||It has been suggested that this article be merged into beam axle. (Discuss) Proposed since March 2014.|
|This article does not cite any references or sources. (December 2011)|
A live axle, sometimes called a solid axle, is a type of beam axle suspension system in an automobile that uses the drive shafts that transmit power to the wheels to connect the wheels laterally so that they move together as a unit.
A live axle consists of a central differential in a single housing that also contains the driveshafts that connect the differential to the driven wheels. The differential is connected to the engine via a swinging drive shaft and a universal joint. The complete assembly may typically be suspended with leaf springs, coil springs or air bags.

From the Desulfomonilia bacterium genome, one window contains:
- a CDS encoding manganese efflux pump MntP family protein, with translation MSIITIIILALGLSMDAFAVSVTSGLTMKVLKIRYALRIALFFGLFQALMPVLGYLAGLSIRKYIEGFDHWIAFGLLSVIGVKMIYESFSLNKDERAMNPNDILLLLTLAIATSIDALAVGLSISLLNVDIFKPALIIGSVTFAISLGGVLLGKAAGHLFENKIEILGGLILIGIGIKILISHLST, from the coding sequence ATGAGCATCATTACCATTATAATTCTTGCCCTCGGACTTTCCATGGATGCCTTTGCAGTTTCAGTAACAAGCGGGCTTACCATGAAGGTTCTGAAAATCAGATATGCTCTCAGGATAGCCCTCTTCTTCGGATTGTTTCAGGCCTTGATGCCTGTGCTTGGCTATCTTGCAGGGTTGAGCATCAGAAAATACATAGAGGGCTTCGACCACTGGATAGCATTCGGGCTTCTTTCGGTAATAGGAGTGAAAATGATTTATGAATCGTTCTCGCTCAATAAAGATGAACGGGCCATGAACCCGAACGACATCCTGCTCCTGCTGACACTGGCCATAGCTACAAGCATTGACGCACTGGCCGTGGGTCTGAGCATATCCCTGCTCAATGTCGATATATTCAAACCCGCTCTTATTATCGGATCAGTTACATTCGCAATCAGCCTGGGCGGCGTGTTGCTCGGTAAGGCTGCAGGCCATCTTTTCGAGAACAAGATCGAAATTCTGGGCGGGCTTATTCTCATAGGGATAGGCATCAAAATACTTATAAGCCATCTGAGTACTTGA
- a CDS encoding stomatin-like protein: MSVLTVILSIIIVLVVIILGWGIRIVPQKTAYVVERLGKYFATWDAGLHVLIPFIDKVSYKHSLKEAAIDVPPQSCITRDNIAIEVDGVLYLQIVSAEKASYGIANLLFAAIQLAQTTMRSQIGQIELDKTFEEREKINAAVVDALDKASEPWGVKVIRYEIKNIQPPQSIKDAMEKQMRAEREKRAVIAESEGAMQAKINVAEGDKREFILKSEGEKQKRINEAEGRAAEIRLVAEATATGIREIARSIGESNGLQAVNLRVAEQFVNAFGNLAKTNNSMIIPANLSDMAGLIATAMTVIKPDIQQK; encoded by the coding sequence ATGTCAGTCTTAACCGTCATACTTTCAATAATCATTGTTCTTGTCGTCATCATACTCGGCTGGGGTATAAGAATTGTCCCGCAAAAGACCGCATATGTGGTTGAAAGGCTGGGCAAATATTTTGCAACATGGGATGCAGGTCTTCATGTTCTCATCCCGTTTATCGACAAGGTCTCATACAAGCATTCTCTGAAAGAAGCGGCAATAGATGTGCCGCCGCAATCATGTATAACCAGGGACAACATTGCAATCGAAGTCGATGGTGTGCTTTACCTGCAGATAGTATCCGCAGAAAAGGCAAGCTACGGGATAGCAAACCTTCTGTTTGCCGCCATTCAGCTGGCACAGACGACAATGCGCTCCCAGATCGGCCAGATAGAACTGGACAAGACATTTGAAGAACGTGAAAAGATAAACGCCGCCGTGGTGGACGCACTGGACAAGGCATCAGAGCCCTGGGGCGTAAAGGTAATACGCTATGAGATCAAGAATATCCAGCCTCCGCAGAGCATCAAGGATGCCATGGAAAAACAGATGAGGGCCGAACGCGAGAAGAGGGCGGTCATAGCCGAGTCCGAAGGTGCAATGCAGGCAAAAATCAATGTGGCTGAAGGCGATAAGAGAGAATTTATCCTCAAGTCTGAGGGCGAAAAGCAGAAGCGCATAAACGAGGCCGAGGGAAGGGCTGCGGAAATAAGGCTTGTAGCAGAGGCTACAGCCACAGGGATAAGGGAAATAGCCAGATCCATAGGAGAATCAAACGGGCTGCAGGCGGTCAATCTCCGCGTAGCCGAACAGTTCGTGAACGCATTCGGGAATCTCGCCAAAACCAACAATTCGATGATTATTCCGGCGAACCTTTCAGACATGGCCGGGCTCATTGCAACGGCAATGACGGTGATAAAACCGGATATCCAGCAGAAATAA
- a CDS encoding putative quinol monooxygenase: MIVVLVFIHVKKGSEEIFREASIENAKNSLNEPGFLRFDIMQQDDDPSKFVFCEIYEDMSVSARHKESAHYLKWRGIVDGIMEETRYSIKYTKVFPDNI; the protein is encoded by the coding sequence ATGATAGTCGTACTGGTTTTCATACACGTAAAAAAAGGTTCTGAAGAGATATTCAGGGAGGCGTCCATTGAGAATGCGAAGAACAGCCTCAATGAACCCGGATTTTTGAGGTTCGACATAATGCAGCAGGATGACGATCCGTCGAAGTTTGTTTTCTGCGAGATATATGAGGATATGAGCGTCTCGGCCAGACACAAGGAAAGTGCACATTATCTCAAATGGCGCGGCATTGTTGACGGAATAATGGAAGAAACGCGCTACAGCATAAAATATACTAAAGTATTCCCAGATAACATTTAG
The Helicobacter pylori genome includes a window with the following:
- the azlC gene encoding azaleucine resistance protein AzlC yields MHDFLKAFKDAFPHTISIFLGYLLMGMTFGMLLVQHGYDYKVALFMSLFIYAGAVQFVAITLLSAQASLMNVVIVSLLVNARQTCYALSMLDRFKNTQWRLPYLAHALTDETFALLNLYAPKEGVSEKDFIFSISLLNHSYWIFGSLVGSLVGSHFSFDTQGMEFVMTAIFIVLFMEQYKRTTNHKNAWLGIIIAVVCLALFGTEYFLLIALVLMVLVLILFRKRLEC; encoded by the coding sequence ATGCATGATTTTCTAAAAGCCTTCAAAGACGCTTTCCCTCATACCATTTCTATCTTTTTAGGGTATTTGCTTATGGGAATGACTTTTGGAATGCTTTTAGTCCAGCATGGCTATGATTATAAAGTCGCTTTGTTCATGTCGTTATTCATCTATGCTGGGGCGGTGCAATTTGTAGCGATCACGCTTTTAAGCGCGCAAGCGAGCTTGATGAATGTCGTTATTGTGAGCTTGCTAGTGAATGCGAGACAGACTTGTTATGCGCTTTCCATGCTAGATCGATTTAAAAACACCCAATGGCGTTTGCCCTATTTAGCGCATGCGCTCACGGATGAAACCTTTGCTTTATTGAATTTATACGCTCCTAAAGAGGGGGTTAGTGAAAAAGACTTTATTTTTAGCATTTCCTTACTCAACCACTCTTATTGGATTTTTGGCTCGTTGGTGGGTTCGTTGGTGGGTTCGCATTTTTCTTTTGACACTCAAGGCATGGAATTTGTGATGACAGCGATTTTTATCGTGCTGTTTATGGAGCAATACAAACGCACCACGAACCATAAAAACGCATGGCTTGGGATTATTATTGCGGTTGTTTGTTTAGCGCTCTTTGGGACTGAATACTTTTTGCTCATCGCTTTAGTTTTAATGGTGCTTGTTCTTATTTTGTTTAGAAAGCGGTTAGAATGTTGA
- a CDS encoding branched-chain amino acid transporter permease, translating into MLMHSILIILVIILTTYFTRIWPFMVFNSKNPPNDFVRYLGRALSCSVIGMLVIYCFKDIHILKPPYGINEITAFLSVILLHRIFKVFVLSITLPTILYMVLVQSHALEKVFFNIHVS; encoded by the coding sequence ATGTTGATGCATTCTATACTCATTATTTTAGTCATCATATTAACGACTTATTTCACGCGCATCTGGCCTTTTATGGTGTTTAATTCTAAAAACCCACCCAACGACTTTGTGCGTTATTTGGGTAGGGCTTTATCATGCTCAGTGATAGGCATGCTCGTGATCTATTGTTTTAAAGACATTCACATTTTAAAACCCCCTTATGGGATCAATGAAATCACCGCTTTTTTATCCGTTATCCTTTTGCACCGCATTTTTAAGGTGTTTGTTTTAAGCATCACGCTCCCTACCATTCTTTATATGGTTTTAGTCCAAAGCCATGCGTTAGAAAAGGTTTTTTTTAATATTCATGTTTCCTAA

In most automobiles, live axles have been replaced by front and rear independent suspension. In small trucks solid front axles have generally been replaced by independent front suspension, but the simpler, less expensive solid axles are still used in the rear.
Some live axles use trailing arms, semi-trailing arms, Panhard rod, or Watt's linkage to control the vertical and lateral movements of the axle. Others, particularly older vehicles, use Hotchkiss drive, in which the leaf springs provide axle location as well as suspension.